Are You Ready to Make a Difference?
The Murphy Institute for Worker Education and Labor Studies at the CUNY School of Professional Studies (CUNY SPS) is pleased to announce the fifth year of our national scholarship competition, which is dedicated to supporting diversity in leadership in the labor movement and in labor studies.
Application Deadline is: February 2nd, 2018
If you’re seeking to make a difference, advocating for equity within the community, workplace, or the world, then the Joseph S. Murphy Scholarship for Diversity in Labor will help you achieve those goals. As a scholarship recipient, you will:
- Earn an MA in Labor Studies or BA in Urban and Community Studies
- Advance professionally and personally in a supportive environment
- Explore the dynamics of urban life, community empowering, and labor organizing
- Strengthen your ability to advocate for labor rights, stronger communities, and social justice
- Receive up to $30,000 for graduate study or up to $20,000 for undergraduate study
- For graduate scholarship: First-time entering students in the MA in Labor Studies degree program with a minimum 3.0 GPA
- For undergraduate scholarship: First-time entering students or continuing students in the BA in Urban and Community Studies degree program, with a concentration in Labor Studies and a minimum 2.5 GPA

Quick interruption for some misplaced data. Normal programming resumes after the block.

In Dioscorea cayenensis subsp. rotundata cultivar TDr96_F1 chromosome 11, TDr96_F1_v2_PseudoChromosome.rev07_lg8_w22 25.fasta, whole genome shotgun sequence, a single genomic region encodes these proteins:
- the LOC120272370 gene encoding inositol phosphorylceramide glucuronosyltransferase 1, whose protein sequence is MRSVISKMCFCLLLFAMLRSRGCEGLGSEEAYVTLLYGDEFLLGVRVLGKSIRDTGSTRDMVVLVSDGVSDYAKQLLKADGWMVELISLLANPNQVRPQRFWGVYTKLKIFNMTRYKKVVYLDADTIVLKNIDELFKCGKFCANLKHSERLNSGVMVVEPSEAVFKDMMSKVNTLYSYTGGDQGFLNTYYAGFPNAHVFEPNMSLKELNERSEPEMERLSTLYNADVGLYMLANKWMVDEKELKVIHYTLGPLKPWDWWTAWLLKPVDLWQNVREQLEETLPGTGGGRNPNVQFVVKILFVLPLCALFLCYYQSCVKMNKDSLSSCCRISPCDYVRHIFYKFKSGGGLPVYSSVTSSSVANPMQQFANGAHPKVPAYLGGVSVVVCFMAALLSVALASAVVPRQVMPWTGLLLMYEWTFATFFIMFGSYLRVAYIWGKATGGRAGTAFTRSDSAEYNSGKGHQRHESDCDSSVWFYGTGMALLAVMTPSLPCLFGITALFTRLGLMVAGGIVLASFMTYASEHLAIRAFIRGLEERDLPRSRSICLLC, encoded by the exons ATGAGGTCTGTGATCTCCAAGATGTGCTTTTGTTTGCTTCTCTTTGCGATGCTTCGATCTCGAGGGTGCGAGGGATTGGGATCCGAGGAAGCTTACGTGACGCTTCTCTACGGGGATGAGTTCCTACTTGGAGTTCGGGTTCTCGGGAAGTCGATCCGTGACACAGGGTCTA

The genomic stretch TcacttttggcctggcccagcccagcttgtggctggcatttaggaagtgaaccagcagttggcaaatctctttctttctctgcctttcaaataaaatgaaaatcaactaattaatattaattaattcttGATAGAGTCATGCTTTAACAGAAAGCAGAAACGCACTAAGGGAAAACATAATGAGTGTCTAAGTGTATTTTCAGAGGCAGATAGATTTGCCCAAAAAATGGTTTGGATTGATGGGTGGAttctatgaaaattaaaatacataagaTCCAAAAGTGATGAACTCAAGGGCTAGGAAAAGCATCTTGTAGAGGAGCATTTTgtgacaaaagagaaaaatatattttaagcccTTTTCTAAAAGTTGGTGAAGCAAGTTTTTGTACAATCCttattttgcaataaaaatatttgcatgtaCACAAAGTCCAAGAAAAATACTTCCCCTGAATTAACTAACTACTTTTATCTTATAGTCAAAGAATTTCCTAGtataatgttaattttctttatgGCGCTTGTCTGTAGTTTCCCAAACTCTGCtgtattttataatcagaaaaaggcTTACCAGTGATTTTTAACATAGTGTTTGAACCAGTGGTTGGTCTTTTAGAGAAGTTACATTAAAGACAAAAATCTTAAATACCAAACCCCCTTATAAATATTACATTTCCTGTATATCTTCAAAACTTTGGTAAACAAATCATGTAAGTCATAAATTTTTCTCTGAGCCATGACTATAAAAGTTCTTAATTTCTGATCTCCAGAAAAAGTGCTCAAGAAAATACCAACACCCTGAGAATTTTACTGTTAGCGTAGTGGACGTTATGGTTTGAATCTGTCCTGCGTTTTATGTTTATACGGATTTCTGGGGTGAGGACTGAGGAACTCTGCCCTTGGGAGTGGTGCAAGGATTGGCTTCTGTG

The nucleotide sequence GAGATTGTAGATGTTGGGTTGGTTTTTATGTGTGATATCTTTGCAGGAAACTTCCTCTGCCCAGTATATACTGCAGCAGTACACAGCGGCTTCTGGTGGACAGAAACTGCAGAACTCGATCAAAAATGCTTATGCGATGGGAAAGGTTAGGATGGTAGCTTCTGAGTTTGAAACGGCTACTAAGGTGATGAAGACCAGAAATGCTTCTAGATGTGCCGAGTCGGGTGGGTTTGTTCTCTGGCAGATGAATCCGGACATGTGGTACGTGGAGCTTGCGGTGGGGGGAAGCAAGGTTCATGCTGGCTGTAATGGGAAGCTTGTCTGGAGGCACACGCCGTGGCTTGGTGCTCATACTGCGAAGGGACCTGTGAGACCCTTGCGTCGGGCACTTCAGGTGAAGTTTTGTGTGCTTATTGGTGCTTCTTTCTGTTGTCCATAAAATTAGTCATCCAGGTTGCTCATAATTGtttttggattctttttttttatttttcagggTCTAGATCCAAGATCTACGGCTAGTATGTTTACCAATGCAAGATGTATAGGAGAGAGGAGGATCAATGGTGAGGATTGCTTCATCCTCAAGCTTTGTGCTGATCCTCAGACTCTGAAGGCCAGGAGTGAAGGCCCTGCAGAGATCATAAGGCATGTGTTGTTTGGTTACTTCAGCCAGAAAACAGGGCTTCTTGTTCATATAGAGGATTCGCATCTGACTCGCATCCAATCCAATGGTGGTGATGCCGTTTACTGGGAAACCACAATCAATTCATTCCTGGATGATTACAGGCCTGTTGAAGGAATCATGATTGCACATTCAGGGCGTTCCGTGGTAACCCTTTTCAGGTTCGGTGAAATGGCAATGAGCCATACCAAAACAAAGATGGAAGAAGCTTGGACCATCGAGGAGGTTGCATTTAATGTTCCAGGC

For eligibility information and to apply, please click here or call /email Janet Leslie at 212-642-2083.
Application deadline is February 2nd, 2018.
Why a profit-based approach to renewable energy is failing to deliver the energy transition, and why we urgently need to pursue public alternatives.
By Sean Sweeney and John Treat
Why, in a world awash with “idle capital” and in desperate need for a just energy transition to a renewables-based system, are global investment levels in renewable energy so out of sync with climate targets?
In the previous TUED Working Paper #9, Energy Transition: Are We Winning?, we raised in passing the serious investment deficit in renewable energy, in the context of a broader examination of overall trends with the global energy system and greenhouse gas emissions. In this paper, we have taken on the investment question directly and in detail. Continue reading Preparing a Public Pathway to Renewable Energy: TUED Working Paper #10
The New Labor Forum has a bi-weekly newsletter on current topics in labor, curated by the some of the most insightful scholars and activists in the labor world today. Check out some highlights from the latest edition below.